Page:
Walk the Pembrokeshire Coast Path

People often compare the Pembrokeshire Coast Path to an Everest climb because its ascents and descents over 186 miles total 35,000ft, 2,000ft more than Everest. But does the world’s highest mountain have sea cliffs, golden beaches and lush hills? Does it have seabirds and seals, ancient chapels, crablines, candyfloss and lovely St Davids? Can you tackle bits after lunch? Thought not.

Image of a Wales Coast Path and Pembrokeshire Coast Path sign
Wales Coast Path and Pembrokeshire Coast Path sign

Fishing adventures

Not even your captain can predict exactly what you’ll discover on a fishing boat charter. Bass or bream, mackerel or mullet? In 2011 one holidaymaker reeled in an 8ft shark near Milford Haven. What we will predict, though, is a pure nature experience: pristine seas, a baited hook and all well with the world.

Coasteering in its birthplace

We’re short of flat trimmed fields in the Pembrokeshire National Park. That’s probably why cricket was invented in England while here in the only coastal national park we pioneered coasteering: a rock-hopping, wild-swimming, cliff-jumping, swell-riding, nature-revelling sort of activity. 

Woman jumping into the sea, coasteering in Pembrokeshire
Coasteering near St Davids, Pembrokeshire, West Wales

Nature watching on Skomer Island

Skomer isn’t really a nature reserve. It’s more a Welsh safari. The BBC’s Springwatch came to see the puffins, which nest in thousands from May to July. Many people visit to see seabirds, rare choughs, short-eared owls, seals and porpoises. Wardens help out with spotter’s books and location ideas. The escapism you’re sure to find alone.

Image of Skomer Island from above
Skomer Island from above, and Puffins on Skomer Island, West Wales

Cycling the Celtic Trail

The National Park is great cycling territory and The Celtic Trail takes you through the best as it hugs the coastline from Fishguard. The reward for every steep, relentless hill is a quiet back road descent into a magic sunset. And, anyway, what’s a satisfying ride without a little sweat?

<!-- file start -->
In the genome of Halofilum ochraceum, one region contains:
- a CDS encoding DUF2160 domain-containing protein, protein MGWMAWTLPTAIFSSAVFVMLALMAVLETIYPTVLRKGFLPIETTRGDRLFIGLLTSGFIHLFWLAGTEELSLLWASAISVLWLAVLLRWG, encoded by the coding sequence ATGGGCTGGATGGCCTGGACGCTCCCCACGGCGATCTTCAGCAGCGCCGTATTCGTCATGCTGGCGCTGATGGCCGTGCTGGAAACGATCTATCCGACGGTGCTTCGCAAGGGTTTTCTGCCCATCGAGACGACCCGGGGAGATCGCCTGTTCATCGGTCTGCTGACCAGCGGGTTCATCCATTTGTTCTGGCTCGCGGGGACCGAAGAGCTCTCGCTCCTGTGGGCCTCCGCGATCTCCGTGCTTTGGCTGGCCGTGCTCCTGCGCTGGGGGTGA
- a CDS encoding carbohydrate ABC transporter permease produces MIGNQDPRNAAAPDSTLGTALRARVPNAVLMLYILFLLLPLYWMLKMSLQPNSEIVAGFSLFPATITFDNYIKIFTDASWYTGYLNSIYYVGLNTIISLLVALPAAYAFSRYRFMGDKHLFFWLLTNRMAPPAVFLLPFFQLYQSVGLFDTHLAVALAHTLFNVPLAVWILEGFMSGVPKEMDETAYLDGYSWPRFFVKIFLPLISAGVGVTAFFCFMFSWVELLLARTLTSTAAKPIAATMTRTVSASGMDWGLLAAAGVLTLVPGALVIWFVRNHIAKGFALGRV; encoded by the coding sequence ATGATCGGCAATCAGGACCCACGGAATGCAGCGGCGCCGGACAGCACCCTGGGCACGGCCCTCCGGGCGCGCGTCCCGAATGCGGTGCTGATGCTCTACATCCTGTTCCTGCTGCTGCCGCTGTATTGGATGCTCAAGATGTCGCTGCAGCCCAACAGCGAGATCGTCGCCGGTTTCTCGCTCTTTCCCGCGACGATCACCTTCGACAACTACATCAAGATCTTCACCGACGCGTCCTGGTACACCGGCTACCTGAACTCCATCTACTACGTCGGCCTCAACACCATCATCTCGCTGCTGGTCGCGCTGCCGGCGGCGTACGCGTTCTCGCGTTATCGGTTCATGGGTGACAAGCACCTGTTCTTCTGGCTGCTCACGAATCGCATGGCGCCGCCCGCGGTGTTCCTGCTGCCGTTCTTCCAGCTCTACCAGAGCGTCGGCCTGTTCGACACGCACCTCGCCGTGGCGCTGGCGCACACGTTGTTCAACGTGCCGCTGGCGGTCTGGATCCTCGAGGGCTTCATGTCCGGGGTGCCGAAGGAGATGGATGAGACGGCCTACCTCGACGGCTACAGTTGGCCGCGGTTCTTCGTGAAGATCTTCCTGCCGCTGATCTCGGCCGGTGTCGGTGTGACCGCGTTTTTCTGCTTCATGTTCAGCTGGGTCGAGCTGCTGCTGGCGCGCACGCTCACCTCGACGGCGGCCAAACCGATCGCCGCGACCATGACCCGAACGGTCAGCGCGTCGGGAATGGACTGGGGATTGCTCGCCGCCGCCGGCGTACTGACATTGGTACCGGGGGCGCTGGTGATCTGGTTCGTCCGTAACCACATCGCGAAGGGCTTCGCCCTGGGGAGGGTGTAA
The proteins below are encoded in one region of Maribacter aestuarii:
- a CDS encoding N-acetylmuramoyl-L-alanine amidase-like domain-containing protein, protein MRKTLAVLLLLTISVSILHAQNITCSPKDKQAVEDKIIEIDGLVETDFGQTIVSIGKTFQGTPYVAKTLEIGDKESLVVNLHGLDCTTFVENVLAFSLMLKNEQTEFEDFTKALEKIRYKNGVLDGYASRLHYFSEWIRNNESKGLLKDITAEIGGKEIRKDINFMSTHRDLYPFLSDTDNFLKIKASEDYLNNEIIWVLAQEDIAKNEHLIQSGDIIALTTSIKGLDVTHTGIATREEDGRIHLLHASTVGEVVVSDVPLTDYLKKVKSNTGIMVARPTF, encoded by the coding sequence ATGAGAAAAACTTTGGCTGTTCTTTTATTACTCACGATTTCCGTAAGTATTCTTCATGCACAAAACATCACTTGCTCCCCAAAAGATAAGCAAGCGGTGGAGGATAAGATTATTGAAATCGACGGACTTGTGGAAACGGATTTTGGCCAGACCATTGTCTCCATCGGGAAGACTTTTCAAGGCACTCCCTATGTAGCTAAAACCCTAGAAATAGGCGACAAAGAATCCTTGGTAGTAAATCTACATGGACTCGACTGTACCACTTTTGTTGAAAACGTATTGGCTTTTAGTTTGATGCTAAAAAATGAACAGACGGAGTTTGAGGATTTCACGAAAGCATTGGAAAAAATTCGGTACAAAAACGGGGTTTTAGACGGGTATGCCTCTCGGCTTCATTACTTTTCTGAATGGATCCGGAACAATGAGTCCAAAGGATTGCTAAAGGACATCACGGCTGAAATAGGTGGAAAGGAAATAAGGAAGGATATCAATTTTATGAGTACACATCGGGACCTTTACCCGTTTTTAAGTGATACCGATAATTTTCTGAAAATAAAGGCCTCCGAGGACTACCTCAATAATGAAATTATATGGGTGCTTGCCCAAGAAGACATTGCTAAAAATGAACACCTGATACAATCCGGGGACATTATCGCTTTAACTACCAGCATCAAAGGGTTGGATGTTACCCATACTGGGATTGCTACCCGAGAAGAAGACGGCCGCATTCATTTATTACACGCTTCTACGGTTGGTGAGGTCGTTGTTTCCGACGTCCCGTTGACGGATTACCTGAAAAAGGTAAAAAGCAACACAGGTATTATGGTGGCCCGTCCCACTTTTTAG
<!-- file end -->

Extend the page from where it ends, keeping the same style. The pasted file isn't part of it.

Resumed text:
Diving in Pembrokeshire

Forget the gold that sank with the Dan Beard off Strumble Head. Variety is the real treasure of diving off the National Park. Go to play with seals in Skomer Marine Reserve or explore one of 350 wrecks? Tough questions. Is Pembrokeshire among the UK’s best diving destinations? Far easier.

Surfing in Pembrokeshire

Image of Male surfer riding wave at Whitesands Bay
Surfing at Whitesands Bay, Pembrokeshire, West Wales

We receive the same swell as Cornwall but with sea on three sides we’re pretty much guaranteed shelter on one of 50 beaches; from sweeps of sand like Freshwater West to coves like Manobier. Our scenery is as spectacular and our surfers friendly. 

Climbing the sea cliffs

There’s sandstone on the north coast and limestone on the south. There are cliffs and crags, stacks and slabs, and everywhere a swirling sea. Why climb the cliffs? Because they’re there, say the experts. Ask beginners who go with guides and it’s for an adrenaline-packed adventure of nerves and nature. 

Image of a climber climbing 'Kitten Claws' on Carreg y Barcud in Pembrokeshire
Climbing at Carreg y Barcud near St David's, West Wales

Beach hacks in Pembrokeshire

The lack of road access is part of Druidston Beach’s appeal for riders. Mostly, though, it’s the miles and miles of empty sand. Druidston is just one Pembrokeshire beach that’s ideal for a blow in the saddle. Some are short, some long. All are about a ride with salty air, surf and exhilaratingly space. 

Be safe!

Exploring the outdoors is fantastic fun, but please read up on the risks and make sure you are prepared.